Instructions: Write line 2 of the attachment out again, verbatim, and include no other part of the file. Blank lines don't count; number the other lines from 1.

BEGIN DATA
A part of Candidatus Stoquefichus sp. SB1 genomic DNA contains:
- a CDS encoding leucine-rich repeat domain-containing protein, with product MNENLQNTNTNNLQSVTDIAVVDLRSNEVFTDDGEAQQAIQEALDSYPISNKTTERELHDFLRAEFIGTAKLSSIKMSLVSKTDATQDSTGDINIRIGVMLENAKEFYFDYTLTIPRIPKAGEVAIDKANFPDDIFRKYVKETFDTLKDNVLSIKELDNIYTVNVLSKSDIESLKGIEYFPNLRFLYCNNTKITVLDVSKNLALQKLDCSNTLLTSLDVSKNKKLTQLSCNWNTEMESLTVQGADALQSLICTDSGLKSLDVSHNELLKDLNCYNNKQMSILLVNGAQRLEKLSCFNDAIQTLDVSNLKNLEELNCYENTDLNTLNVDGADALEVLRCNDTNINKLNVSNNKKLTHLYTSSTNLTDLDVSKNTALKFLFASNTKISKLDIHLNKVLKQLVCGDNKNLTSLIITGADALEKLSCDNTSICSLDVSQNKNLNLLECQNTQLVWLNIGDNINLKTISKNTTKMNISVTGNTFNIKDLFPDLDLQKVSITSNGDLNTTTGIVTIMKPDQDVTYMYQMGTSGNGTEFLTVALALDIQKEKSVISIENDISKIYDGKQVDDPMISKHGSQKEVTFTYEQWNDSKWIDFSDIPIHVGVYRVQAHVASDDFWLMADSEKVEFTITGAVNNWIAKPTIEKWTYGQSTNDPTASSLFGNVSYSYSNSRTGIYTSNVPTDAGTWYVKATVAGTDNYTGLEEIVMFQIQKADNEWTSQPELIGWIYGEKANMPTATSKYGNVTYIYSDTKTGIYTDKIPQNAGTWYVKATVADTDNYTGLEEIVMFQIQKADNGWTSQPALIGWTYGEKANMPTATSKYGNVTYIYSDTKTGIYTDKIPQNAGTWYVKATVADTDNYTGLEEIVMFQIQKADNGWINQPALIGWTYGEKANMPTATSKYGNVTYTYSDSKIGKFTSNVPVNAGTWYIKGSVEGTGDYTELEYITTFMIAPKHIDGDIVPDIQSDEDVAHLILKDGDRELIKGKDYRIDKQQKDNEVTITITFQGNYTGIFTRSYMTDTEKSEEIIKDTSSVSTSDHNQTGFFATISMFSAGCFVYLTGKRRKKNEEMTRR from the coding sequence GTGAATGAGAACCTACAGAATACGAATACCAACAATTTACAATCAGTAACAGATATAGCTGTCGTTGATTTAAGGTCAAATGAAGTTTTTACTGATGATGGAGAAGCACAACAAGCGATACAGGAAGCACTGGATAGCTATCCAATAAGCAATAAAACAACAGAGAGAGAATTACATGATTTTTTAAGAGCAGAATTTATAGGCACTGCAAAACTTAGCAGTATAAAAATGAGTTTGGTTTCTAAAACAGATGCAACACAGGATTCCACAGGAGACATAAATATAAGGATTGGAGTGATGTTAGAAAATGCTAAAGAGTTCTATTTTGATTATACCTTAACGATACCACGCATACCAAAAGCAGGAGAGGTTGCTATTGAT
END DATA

- a CDS encoding leucine-rich repeat domain-containing protein, with product MNENLQNTNTNNLQSVTDIAVVDLRSNEVFTDDGEAQQAIQEALDSYPISNKTTERELHDFLRAEFIGTAKLSSIKMSLVSKTDATQDSTGDINIRIGVMLENAKEFYFDYTLTIPRIPKAGEVAIDKANFPDDIFRKYVKETFDTLKDNVLSIKELDNIYTVNVLSKSDIESLKGIEYFPNLRFLYCNNTKITVLDVSKNLALQKLDCSNTLLTSLDVSKNKKLTQLSCNWNTEMESLTVQGADALQSLICTDSGLKSLDVSHNELLKDLNCYNNKQMSILLVNGAQRLEKLSCFNDAIQTLDVSNLKNLEELNCYENTDLNTLNVDGADALEVLRCNDTNINKLNVSNNKKLTHLYTSSTNLTDLDVSKNTALKFLFASNTKISKLDIHLNKVLKQLVCGDNKNLTSLIITGADALEKLSCDNTSICSLDVSQNKNLNLLECQNTQLVWLNIGDNINLKTISKNTTKMNISVTGNTFNIKDLFPDLDLQKVSITSNGDLNTTTGIVTIMKPDQDVTYMYQMGTSGNGTEFLTVALALDIQKEKSVISIENDISKIYDGKQVDDPMISKHGSQKEVTFTYEQWNDSKWIDFSDIPIHVGVYRVQAHVASDDFWLMADSEKVEFTITGAVNNWIAKPTIEKWTYGQSTNDPTASSLFGNVSYSYSNSRTGIYTSNVPTDAGTWYVKATVAGTDNYTGLEEIVMFQIQKADNEWTSQPELIGWIYGEKANMPTATSKYGNVTYIYSDTKTGIYTDKIPQNAGTWYVKATVADTDNYTGLEEIVMFQIQKADNGWTSQPALIGWTYGEKANMPTATSKYGNVTYIYSDTKTGIYTDKIPQNAGTWYVKATVADTDNYTGLEEIVMFQIQKADNGWINQPALIGWTYGEKANMPTATSKYGNVTYTYSDSKIGKFTSNVPVNAGTWYIKGSVEGTGDYTELEYITTFMIAPKHIDGDIVPDIQSDEDVAHLILKDGDRELIKGKDYRIDKQQKDNEVTITITFQGNYTGIFTRSYMTDTEKSEEIIKDTSSVSTSDHNQTGFFATISMFSAGCFVYLTGKRRKKNEEMTRR from the coding sequence GTGAATGAGAACCTACAGAATACGAATACCAACAATTTACAATCAGTAACAGATATAGCTGTCGTTGATTTAAGGTCAAATGAAGTTTTTACTGATGATGGAGAAGCACAACAAGCGATACAGGAAGCACTGGATAGCTATCCAATAAGCAATAAAACAACAGAGAGAGAATTACATGATTTTTTAAGAGCAGAATTTATAGGCACTGCAAAACTTAGCAGTATAAAAATGAGTTTGGTTTCTAAAACAGATGCAACACAGGATTCCACAGGAGACATAAATATAAGGATTGGAGTGATGTTAGAAAATGCTAAAGAGTTCTATTTTGATTATACCTTAACGATACCACGCATACCAAAAGCAGGAGAGGTTGCTATTGAT